Over 700 volunteers and visitors are expected at the Aidekman Family Jewish Community Campus in Whippany on Dec. 12. Phones will be ringing all over Morris, Essex, and Sussex counties as volunteers call donors to ask for a gift to the 2011 annual United Jewish Appeal Campaign of MetroWest NJ on Super Sunday.
The 2011 UJA annual campaign goal is $21 million, and pledges made on Super Sunday generally mark about 10 percent of the total campaign.
The emphasis on Super Sunday this year is new-donor acquisition and raising more new dollars.
“The economic climate has made the past couple of years a challenge for many people, resulting in an increased demand for services,” said Mindy Kahn of Randolph, who is cochairing this year’s event with David Boyko of Short Hills and Mark Glajchen of Livingston. “The programs and services that United Jewish Communities of MetroWest NJ regularly supports also require ongoing funding. Our current donors are incredibly generous people. But we need more supporters so that we can ensure no one in need of help is turned away and so we can build dynamic programs for the future.
“The only way to achieve this is to increase our donor base and the number of dollars coming into the campaign.”
The phonathon will run from 9:30 a.m. until 8 p.m., with plenty of activities going on simultaneously. The campaign funds humanitarian, social service, and educational needs through local agencies, as well as in Jewish communities in Israel and in some 60 countries around the world.
“If I had to choose the one day of the year that best exemplifies the meaning of community, it would be Super Sunday,” said UJC MetroWest executive vice president Max Kleinman. “People of every age and stage of life ‘get it’ — that the work we do touches every area of Jewish life in MetroWest and answers Jewish needs in Israel and Jewish communities around the world. They understand there are many needs that can only be met with their help.
“And they make the conscious decision to volunteer their time or make a meaningful gift — many do both — on behalf of the UJA campaign. When we work together, the possibilities are endless,” Kleinman said.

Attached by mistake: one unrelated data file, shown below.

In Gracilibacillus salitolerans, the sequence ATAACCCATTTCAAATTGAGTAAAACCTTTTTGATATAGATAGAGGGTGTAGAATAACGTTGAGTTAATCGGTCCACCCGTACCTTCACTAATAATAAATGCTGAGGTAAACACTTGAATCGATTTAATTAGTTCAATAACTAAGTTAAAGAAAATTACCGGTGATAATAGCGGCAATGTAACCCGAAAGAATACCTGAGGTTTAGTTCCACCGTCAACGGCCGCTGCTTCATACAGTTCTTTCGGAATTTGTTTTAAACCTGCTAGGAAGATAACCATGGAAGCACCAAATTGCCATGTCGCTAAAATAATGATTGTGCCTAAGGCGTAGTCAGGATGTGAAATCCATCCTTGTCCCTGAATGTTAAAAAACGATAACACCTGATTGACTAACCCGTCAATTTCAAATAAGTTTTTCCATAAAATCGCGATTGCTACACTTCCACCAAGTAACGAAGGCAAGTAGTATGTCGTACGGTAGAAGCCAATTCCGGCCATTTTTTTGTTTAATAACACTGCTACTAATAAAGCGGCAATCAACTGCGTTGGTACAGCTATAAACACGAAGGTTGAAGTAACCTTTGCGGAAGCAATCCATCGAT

In a first for this community, CareLink will hold a mitzva fair from 2 to 4 p.m. “It’s an opportunity to introduce families with children ages three-11 to the values of philanthropy and volunteerism,” said Boyko.
“As a community forum for connecting people to people, CareLink really reflects another kind of hands-on opportunity to reinforce the links within our local community, with the extended Jewish community, and between the generations,” said Boyko.
CareLink is a partnership of UJC MetroWest, Jewish Family Service of MetroWest, and JCC MetroWest.
Children’s entertainer Mama Doni (aka Doni Zasloff Thomas, a Montclair mother of two) and her band will perform at a free family concert at 3 p.m.
Drives for the Gift of Life Bone marrow registry, blood donations, children’s books, and canned food will provide additional avenues for Jews in MetroWest to help one another, in addition to a tzedaka can drop. Judaica vendors will also be available for shoppers on site.
“Super Sunday offers the entire community a chance to come together and to support other Jews in ways that are most meaningful to them, whether through providing financial support, making calls, doing mitzva projects, or sharing experiences like the Mama Doni concert. Whatever someone chooses to do supports am Yisrael,” said Glajchen.
Super Sunday volunteers have a choice of four timeslots: 9:30 a.m.-12:30 p.m.; noon-3:30 p.m.; 3-6 p.m.; and 5:30-8 p.m. Meals and snacks will be available for volunteers and their families. Baby-sitting services will be available for children six months and older from 9:30 a.m. to 12:30 p.m.
JCC MetroWest is also offering free chair massages to call-room volunteers in appreciation of their service.